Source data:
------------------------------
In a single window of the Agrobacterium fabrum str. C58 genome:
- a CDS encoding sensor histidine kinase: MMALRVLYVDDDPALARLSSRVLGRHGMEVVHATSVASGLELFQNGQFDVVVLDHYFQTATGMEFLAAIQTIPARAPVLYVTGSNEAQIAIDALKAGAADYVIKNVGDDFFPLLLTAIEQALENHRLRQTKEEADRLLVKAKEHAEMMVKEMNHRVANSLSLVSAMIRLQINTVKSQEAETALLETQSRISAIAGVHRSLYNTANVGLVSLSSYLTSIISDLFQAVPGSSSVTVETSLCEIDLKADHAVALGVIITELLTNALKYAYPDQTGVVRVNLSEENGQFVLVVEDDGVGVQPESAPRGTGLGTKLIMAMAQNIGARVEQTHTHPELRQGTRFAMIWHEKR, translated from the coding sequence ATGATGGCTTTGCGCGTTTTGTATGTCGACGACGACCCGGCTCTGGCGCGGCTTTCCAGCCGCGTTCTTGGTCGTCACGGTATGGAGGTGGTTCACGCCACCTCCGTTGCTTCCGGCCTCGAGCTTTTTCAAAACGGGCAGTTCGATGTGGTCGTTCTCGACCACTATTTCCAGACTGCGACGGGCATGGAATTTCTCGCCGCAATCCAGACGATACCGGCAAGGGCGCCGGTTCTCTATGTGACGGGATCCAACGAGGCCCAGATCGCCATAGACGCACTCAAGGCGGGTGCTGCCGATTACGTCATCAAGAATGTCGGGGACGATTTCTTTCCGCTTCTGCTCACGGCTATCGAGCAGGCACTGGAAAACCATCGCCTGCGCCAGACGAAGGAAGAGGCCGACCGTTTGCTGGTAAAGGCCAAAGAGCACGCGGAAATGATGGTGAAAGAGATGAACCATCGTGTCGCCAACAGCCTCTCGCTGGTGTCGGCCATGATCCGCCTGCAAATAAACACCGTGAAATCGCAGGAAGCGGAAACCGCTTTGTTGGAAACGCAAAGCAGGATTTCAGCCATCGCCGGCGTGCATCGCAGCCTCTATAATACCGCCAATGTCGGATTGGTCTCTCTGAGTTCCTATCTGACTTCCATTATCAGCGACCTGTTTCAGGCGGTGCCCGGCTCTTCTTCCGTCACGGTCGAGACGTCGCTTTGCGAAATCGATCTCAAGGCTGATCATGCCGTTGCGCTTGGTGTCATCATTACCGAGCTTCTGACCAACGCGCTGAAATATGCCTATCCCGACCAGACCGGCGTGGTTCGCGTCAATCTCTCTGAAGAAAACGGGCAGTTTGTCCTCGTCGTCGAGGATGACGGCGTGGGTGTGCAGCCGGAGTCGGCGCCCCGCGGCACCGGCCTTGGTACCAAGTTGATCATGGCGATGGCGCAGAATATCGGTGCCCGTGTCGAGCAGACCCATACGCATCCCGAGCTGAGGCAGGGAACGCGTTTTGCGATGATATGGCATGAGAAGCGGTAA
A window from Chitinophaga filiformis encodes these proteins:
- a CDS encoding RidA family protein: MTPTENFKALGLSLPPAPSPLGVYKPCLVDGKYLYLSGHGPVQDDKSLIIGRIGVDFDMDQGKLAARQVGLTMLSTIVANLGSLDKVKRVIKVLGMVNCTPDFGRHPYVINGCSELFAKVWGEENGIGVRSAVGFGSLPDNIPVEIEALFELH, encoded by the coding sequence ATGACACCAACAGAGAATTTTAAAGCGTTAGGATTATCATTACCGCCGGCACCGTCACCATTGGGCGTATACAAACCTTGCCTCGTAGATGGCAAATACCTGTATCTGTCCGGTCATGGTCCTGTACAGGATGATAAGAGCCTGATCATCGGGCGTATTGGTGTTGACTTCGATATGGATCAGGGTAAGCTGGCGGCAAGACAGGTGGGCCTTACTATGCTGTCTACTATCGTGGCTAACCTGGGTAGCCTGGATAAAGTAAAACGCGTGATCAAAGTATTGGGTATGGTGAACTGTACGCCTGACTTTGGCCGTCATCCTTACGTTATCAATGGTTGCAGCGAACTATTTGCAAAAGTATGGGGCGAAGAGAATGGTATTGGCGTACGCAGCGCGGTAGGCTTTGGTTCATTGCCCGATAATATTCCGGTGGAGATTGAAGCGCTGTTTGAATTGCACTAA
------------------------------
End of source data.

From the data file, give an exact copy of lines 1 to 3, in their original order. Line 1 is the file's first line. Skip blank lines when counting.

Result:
In a single window of the Agrobacterium fabrum str. C58 genome:
- a CDS encoding sensor histidine kinase: MMALRVLYVDDDPALARLSSRVLGRHGMEVVHATSVASGLELFQNGQFDVVVLDHYFQTATGMEFLAAIQTIPARAPVLYVTGSNEAQIAIDALKAGAADYVIKNVGDDFFPLLLTAIEQALENHRLRQTKEEADRLLVKAKEHAEMMVKEMNHRVANSLSLVSAMIRLQINTVKSQEAETALLETQSRISAIAGVHRSLYNTANVGLVSLSSYLTSIISDLFQAVPGSSSVTVETSLCEIDLKADHAVALGVIITELLTNALKYAYPDQTGVVRVNLSEENGQFVLVVEDDGVGVQPESAPRGTGLGTKLIMAMAQNIGARVEQTHTHPELRQGTRFAMIWHEKR, translated from the coding sequence ATGATGGCTTTGCGCGTTTTGTATGTCGACGACGACCCGGCTCTGGCGCGGCTTTCCAGCCGCGTTCTTGGTCGTCACGGTATGGAGGTGGTTCACGCCACCTCCGTTGCTTCCGGCCTCGAGCTTTTTCAAAACGGGCAGTTCGATGTGGTCGTTCTCGACCACTATTTCCAGACTGCGACGGGCATGGAATTTCTCGCCGCAATCCAGACGATACCGGCAAGGGCGCCGGTTCTCTATGTGACGGGATCCAACGAGGCCCAGATCGCCATAGACGCACTCAAGGCGGGTGCTGCCGATTACGTCATCAAGAATGTCGGGGACGATTTCTTTCCGCTTCTGCTCACGGCTATCGAGCAGGCACTGGAAAACCATCGCCTGCGCCAGACGAAGGAAGAGGCCGACCGTTTGCTGGTAAAGGCCAAAGAGCACGCGGAAATGATGGTGAAAGAGATGAACCATCGTGTCGCCAACAGCCTCTCGCTGGTGTCGGCCATGATCCGCCTGCAAATAAACACCGTGAAATCGCAGGAAGCGGAAACCGCTTTGTTGGAAACGCAAAGCAGGATTTCAGCCATCGCCGGCGTGCATCGCAGCCTCTATAATACCGCCAATGTCGGATTGGTCTCTCTGAGTTCCTATCTGACTTCCATTATCAGCGACCTGTTTCAGGCGGTGCCCGGCTCTTCTTCCGTCACGGTCGAGACGTCGCTTTGCGAAATCGATCTCAAGGCTGATCATGCCGTTGCGCTTGGTGTCATCATTACCGAGCTTCTGACCAACGCGCTGAAATATGCCTATCCCGACCAGACCGGCGTGGTTCGCGTCAATCTCTCTGAAGAAAACGGGCAGTTTGTCCTCGTCGTCGAGGATGACGGCGTGGGTGTGCAGCCGGAGTCGGCGCCCCGCGGCACCGGCCTTGGTACCAAGTTGATCATGGCGATGGCGCAGAATATCGGTGCCCGTGTCGAGCAGACCCATACGCATCCCGAGCTGAGGCAGGGAACGCGTTTTGCGATGATATGGCATGAGAAGCGGTAA
A window from Chitinophaga filiformis encodes these proteins: